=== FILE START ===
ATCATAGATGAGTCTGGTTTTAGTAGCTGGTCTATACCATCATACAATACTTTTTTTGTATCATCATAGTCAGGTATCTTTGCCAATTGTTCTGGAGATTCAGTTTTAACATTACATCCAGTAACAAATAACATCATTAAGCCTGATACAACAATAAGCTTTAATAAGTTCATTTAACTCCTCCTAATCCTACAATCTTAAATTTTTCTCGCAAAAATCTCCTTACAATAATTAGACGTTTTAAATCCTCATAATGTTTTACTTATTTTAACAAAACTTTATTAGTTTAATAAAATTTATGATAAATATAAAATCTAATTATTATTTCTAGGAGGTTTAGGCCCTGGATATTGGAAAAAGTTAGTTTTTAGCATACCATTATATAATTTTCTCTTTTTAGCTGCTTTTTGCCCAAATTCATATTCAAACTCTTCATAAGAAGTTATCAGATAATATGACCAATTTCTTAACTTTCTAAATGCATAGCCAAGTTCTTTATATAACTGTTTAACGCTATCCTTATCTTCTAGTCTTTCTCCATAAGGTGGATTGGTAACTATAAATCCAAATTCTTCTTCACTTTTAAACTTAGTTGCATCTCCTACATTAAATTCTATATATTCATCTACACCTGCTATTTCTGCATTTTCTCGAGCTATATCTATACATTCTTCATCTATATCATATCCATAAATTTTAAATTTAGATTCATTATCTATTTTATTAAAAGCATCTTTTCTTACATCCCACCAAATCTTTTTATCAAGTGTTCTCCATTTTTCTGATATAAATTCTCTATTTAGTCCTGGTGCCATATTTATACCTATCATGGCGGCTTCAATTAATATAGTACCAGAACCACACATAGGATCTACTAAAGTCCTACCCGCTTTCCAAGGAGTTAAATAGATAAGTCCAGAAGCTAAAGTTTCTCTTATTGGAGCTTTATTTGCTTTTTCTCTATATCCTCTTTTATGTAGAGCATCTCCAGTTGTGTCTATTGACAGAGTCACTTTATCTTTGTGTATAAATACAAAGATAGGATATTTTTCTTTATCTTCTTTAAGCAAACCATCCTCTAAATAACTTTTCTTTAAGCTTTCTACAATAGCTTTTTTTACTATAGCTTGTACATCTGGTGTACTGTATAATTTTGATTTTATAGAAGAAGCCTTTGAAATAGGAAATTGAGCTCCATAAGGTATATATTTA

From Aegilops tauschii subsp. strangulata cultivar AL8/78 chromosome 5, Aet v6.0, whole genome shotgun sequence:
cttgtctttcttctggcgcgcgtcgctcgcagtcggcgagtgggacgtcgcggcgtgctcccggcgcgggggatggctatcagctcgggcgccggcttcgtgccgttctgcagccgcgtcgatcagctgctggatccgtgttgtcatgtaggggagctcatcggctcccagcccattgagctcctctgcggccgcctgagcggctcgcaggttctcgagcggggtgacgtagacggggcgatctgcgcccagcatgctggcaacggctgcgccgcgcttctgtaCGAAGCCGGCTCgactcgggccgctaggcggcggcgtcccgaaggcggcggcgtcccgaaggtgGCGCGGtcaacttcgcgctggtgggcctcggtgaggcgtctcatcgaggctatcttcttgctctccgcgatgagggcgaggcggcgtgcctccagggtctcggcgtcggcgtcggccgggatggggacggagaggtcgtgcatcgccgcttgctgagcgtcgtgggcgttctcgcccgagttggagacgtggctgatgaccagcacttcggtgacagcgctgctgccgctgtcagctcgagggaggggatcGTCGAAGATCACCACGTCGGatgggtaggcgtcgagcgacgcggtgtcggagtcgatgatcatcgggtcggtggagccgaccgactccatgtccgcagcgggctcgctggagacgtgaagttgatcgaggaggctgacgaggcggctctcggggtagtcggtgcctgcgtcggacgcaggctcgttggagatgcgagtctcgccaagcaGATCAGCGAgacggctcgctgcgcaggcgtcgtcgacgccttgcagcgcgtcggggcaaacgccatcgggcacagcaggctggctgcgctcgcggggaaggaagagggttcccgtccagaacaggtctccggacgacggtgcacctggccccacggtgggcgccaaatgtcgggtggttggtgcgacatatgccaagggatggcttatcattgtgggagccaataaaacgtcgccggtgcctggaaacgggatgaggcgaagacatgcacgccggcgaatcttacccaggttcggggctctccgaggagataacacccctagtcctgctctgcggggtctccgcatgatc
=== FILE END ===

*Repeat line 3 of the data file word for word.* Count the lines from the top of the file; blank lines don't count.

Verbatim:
cttgtctttcttctggcgcgcgtcgctcgcagtcggcgagtgggacgtcgcggcgtgctcccggcgcgggggatggctatcagctcgggcgccggcttcgtgccgttctgcagccgcgtcgatcagctgctggatccgtgttgtcatgtaggggagctcatcggctcccagcccattgagctcctctgcggccgcctgagcggctcgcaggttctcgagcggggtgacgtagacggggcgatctgcgcccagcatgctggcaacggctgcgccgcgcttctgtaCGAAGCCGGCTCgactcgggccgctaggcggcggcgtcccgaaggcggcggcgtcccgaaggtgGCGCGGtcaacttcgcgctggtgggcctcggtgaggcgtctcatcgaggctatcttcttgctctccgcgatgagggcgaggcggcgtgcctccagggtctcggcgtcggcgtcggccgggatggggacggagaggtcgtgcatcgccgcttgctgagcgtcgtgggcgttctcgcccgagttggagacgtggctgatgaccagcacttcggtgacagcgctgctgccgctgtcagctcgagggaggggatcGTCGAAGATCACCACGTCGGatgggtaggcgtcgagcgacgcggtgtcggagtcgatgatcatcgggtcggtggagccgaccgactccatgtccgcagcgggctcgctggagacgtgaagttgatcgaggaggctgacgaggcggctctcggggtagtcggtgcctgcgtcggacgcaggctcgttggagatgcgagtctcgccaagcaGATCAGCGAgacggctcgctgcgcaggcgtcgtcgacgccttgcagcgcgtcggggcaaacgccatcgggcacagcaggctggctgcgctcgcggggaaggaagagggttcccgtccagaacaggtctccggacgacggtgcacctggccccacggtgggcgccaaatgtcgggtggttggtgcgacatatgccaagggatggcttatcattgtgggagccaataaaacgtcgccggtgcctggaaacgggatgaggcgaagacatgcacgccggcgaatcttacccaggttcggggctctccgaggagataacacccctagtcctgctctgcggggtctccgcatgatc